The point is, tariffs are both tool and negotiating point, often used to position and frame the agreements that balance international imports and exports.  They can be wholly protectionist, like our 350% tariff on imported tobacco, or merely annoying, like the above mentioned assessment on live foxes.

In any case, for a sitting U.S. senator to shout "protectionist!" from a free trade rooftop is less than genuine when the roof sits upon a house tariffs helped build.

Whether the proposed tariffs on steel and aluminum are wise or foolish is a subject for debate, but that debate must be governed by an adherence to truth, not indulgent hyperbole.

As the president has so often declared, our trade negotiations have been a spare step above abysmal for quite a long time.  We are routinely bullied by nations who need access to our markets and investment far more than we need their imports or their markets.

Wisely, President Trump has chosen to realign our priorities for trade in the same fashion he has advocated for immigration: America First.

Our positions in NAFTA, the now abandoned TPP, and numerous other catch-all trade agreements seem to have been negotiated by people with an inferiority complex, or the political belief that we owe the world an apology for being a superpower.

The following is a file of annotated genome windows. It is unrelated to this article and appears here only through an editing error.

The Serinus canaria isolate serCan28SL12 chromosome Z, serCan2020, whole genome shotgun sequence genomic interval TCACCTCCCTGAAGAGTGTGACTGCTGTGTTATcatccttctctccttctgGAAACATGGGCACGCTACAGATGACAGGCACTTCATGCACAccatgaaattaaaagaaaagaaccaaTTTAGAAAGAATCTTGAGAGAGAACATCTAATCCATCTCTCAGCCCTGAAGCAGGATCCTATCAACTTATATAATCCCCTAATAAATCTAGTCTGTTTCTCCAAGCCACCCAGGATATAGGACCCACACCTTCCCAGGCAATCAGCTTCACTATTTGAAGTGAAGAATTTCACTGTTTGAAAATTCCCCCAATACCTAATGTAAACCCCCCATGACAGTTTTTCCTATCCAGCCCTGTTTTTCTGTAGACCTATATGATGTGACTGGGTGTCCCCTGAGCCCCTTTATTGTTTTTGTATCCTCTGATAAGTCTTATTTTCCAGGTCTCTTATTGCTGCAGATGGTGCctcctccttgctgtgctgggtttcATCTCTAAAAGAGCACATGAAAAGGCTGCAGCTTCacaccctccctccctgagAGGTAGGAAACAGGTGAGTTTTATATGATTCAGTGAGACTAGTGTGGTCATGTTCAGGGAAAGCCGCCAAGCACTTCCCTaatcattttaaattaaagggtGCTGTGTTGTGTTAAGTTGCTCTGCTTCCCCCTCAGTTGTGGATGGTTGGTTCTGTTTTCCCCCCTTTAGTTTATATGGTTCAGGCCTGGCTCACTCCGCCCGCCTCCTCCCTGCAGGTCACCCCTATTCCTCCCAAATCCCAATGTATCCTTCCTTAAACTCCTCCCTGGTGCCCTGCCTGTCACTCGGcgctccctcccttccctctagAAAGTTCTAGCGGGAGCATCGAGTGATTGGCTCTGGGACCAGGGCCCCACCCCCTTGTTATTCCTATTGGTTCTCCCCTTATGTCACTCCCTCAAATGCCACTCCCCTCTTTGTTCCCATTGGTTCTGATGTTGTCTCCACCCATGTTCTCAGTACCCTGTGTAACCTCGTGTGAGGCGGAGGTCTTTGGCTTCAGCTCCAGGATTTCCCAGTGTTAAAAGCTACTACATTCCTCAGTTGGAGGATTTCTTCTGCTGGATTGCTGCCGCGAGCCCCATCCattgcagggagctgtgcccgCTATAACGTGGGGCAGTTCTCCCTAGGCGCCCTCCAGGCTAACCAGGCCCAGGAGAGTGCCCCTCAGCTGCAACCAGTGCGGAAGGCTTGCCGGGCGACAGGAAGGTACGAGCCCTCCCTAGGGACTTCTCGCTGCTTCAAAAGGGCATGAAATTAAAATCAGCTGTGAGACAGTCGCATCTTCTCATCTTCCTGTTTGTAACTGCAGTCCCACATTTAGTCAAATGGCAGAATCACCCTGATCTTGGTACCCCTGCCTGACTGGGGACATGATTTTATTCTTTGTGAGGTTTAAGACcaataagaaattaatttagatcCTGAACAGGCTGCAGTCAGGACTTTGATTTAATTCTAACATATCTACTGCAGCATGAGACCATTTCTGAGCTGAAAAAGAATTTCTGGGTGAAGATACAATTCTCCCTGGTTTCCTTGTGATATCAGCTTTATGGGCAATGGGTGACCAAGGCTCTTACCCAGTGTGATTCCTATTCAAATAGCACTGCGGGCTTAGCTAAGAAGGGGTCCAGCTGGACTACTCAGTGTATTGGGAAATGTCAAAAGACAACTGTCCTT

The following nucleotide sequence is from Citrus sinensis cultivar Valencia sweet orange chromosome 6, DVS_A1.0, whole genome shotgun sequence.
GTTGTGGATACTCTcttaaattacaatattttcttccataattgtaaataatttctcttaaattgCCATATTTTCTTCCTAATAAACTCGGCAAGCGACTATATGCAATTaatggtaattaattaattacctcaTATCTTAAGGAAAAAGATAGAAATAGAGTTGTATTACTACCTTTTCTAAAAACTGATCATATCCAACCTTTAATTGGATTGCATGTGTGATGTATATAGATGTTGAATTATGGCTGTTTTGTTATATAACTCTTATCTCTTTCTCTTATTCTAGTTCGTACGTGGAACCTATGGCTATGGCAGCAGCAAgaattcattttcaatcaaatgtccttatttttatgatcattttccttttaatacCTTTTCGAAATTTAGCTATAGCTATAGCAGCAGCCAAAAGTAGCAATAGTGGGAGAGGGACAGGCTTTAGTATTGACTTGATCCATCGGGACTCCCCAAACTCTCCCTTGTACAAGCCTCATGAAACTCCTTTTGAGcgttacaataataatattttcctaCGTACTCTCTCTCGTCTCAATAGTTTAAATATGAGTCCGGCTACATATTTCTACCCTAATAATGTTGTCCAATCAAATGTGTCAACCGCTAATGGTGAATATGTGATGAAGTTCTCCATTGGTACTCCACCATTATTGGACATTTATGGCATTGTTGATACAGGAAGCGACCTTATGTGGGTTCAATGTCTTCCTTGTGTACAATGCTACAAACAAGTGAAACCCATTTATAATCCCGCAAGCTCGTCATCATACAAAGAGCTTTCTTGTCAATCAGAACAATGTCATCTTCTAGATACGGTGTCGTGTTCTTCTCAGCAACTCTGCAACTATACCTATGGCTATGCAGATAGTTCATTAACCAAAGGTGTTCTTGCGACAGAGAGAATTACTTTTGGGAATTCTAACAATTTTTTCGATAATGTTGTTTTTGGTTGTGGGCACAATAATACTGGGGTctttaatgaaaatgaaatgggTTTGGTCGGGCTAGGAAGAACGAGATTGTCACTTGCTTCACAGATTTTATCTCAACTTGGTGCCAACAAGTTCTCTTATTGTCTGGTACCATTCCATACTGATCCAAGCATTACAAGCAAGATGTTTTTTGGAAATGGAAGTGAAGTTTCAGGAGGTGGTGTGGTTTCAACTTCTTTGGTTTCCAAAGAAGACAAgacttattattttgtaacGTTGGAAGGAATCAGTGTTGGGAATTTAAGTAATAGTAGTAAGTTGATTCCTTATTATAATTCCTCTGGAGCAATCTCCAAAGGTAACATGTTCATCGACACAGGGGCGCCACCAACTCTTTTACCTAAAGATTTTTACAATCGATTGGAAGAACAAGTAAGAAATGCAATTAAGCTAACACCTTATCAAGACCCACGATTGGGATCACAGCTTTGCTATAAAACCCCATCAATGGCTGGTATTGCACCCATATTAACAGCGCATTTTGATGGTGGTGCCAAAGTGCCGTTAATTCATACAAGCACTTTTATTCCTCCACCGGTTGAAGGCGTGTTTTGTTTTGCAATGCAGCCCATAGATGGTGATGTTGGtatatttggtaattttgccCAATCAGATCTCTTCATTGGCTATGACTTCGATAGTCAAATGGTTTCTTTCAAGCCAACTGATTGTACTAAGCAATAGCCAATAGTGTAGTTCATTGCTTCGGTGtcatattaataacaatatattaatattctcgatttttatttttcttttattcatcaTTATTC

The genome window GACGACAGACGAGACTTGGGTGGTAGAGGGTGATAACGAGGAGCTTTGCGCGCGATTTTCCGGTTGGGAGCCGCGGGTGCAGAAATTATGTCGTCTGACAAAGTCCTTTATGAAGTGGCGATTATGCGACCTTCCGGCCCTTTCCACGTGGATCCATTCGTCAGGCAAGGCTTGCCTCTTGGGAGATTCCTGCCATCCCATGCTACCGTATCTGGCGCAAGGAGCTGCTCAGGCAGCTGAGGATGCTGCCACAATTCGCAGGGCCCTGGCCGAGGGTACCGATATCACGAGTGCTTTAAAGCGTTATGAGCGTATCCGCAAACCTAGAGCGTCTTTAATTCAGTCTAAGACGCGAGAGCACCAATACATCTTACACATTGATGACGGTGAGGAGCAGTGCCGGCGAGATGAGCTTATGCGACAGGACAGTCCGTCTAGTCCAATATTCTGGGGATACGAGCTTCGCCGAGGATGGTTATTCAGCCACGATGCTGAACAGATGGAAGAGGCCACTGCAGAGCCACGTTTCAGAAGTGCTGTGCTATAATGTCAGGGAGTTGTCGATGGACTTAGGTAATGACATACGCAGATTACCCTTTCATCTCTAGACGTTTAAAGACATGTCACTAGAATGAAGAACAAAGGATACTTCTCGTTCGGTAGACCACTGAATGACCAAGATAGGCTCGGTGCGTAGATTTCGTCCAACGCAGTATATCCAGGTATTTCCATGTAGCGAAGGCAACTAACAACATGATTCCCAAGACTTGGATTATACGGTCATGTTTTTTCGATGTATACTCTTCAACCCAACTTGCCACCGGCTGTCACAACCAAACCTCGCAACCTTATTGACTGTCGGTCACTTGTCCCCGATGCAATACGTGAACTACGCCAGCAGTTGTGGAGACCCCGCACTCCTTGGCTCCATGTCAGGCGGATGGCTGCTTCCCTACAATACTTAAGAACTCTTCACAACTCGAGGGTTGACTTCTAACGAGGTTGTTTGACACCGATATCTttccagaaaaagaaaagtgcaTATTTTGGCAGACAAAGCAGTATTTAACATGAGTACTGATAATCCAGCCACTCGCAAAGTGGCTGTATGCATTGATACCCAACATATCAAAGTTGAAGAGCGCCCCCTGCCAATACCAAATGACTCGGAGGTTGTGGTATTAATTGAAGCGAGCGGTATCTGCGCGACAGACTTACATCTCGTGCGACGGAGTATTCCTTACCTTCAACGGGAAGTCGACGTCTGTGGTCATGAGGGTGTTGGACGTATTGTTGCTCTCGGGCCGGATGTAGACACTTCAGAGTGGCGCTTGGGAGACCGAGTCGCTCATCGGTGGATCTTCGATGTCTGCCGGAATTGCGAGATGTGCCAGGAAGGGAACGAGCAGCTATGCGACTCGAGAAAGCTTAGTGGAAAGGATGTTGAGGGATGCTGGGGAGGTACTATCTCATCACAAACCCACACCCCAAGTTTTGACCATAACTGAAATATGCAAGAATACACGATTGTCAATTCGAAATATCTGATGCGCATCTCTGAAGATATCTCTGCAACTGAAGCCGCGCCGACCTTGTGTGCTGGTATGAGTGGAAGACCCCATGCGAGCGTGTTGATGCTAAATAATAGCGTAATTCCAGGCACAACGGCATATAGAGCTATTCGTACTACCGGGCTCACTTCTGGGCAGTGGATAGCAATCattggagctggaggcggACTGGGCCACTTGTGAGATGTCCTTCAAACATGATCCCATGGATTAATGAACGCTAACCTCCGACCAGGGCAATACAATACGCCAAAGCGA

To permit nations to "pick our pockets" through lopsided trade agreements, as the President describes it, is a policy that belongs on the same trash heap where the idea of high taxes and government spending as drivers of economic growth now reside. 

Fair trade is not always free trade – not because one side is ruthlessly taking advantage of the other, but because neither side is static in a dynamic world economy.

Simply put, prudent trade agreements and wise applications of both tariffs and subsidies are the dual outriggers of our economic canoe, maintaining balance in rough seas.

As an advocate of free(er) trade, I prefer to see our industries compete without restriction or crutch, but I'm also cognizant of the barriers to true competition thrown up by others, on far shores, beyond our control.

Senator Sasse is not the only guilty party to be found in this rolling fog bank of obfuscating claims and pretensions of novelty now being assigned to Trump's proposed tariffs.  Numerous Republicans of the Never Trump variety are acting as if tariffs are musty anachronisms of the 19th century with no utility in the 21st.

Even my own personal hero, Mark Levin, is stridently opposed to Trump's tariffs.  However, unlike Sen. Sasse and others, he argues from a position of transparency, addressing the specifics of the proposal rather than relying on breast-beating and fear-mongering, as if the mere sight of a tariff poses a mortal danger to the body politic.

In other words, he is debating the merits, which is always the wisest course.  I wish our esteemed senator would do the same.

The author writes from Omaha, Neb. and welcomes visitors to his website,